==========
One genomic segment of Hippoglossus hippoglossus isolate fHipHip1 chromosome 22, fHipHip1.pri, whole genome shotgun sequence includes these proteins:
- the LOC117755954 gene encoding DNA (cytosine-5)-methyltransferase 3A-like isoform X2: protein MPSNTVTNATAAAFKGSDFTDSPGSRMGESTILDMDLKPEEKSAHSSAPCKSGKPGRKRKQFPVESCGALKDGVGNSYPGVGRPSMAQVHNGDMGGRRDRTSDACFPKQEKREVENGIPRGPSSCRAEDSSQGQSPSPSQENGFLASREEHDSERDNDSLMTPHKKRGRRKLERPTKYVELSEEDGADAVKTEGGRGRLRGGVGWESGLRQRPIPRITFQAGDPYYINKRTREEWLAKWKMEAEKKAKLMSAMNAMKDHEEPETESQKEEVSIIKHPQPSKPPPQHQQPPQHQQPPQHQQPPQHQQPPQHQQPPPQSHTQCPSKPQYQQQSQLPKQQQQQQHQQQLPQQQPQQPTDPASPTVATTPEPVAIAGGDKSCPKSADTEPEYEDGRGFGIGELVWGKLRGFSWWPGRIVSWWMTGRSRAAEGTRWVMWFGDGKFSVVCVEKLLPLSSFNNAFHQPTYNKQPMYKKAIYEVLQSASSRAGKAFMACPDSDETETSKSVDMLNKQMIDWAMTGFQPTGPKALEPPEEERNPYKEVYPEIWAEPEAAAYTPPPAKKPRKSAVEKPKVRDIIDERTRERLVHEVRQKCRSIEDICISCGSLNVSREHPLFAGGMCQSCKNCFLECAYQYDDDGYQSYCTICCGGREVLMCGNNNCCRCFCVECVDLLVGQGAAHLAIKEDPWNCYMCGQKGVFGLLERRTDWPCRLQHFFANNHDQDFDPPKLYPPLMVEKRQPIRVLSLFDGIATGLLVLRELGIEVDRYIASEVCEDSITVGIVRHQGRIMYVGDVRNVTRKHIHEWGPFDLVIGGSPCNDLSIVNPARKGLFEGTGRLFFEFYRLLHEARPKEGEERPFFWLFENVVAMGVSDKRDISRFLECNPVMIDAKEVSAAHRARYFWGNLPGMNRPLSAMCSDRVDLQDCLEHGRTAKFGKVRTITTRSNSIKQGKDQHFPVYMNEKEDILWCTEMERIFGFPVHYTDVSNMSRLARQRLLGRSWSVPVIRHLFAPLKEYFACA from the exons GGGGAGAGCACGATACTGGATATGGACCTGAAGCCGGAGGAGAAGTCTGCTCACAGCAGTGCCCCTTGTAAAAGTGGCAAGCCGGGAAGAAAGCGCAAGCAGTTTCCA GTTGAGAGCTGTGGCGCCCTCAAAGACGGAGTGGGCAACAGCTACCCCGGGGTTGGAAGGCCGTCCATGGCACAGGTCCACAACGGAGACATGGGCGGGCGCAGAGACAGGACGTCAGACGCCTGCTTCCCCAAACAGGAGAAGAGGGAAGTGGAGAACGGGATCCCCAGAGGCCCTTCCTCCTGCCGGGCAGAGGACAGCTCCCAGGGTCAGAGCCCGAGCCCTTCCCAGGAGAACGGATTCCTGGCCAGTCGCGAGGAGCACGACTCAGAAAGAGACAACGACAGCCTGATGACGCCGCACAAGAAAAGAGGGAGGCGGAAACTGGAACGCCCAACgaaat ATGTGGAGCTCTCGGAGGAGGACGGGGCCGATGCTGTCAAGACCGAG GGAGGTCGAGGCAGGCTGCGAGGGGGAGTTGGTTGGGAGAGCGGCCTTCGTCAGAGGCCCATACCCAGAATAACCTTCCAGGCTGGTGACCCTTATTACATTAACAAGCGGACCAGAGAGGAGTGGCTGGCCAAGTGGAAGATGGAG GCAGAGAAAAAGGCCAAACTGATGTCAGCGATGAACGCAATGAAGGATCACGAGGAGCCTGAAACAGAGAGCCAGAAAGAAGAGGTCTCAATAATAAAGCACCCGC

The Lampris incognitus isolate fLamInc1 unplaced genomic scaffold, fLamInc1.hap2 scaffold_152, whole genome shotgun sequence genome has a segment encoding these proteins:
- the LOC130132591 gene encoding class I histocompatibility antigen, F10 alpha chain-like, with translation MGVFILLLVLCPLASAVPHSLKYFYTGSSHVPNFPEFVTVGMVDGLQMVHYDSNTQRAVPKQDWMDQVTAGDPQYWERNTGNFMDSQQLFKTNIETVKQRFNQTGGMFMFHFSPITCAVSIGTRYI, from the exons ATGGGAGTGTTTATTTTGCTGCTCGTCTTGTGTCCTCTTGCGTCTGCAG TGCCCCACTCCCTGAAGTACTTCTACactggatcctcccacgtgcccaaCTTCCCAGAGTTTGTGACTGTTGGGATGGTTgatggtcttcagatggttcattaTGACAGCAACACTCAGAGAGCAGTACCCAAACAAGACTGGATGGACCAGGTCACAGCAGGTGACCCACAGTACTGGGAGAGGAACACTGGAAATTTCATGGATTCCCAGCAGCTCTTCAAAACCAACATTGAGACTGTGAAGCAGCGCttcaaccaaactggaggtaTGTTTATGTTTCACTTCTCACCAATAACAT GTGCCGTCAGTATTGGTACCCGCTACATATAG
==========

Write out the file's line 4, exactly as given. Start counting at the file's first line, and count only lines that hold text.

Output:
- the LOC130132591 gene encoding class I histocompatibility antigen, F10 alpha chain-like, with translation MGVFILLLVLCPLASAVPHSLKYFYTGSSHVPNFPEFVTVGMVDGLQMVHYDSNTQRAVPKQDWMDQVTAGDPQYWERNTGNFMDSQQLFKTNIETVKQRFNQTGGMFMFHFSPITCAVSIGTRYI, from the exons ATGGGAGTGTTTATTTTGCTGCTCGTCTTGTGTCCTCTTGCGTCTGCAG TGCCCCACTCCCTGAAGTACTTCTACactggatcctcccacgtgcccaaCTTCCCAGAGTTTGTGACTGTTGGGATGGTTgatggtcttcagatggttcattaTGACAGCAACACTCAGAGAGCAGTACCCAAACAAGACTGGATGGACCAGGTCACAGCAGGTGACCCACAGTACTGGGAGAGGAACACTGGAAATTTCATGGATTCCCAGCAGCTCTTCAAAACCAACATTGAGACTGTGAAGCAGCGCttcaaccaaactggaggtaTGTTTATGTTTCACTTCTCACCAATAACAT GTGCCGTCAGTATTGGTACCCGCTACATATAG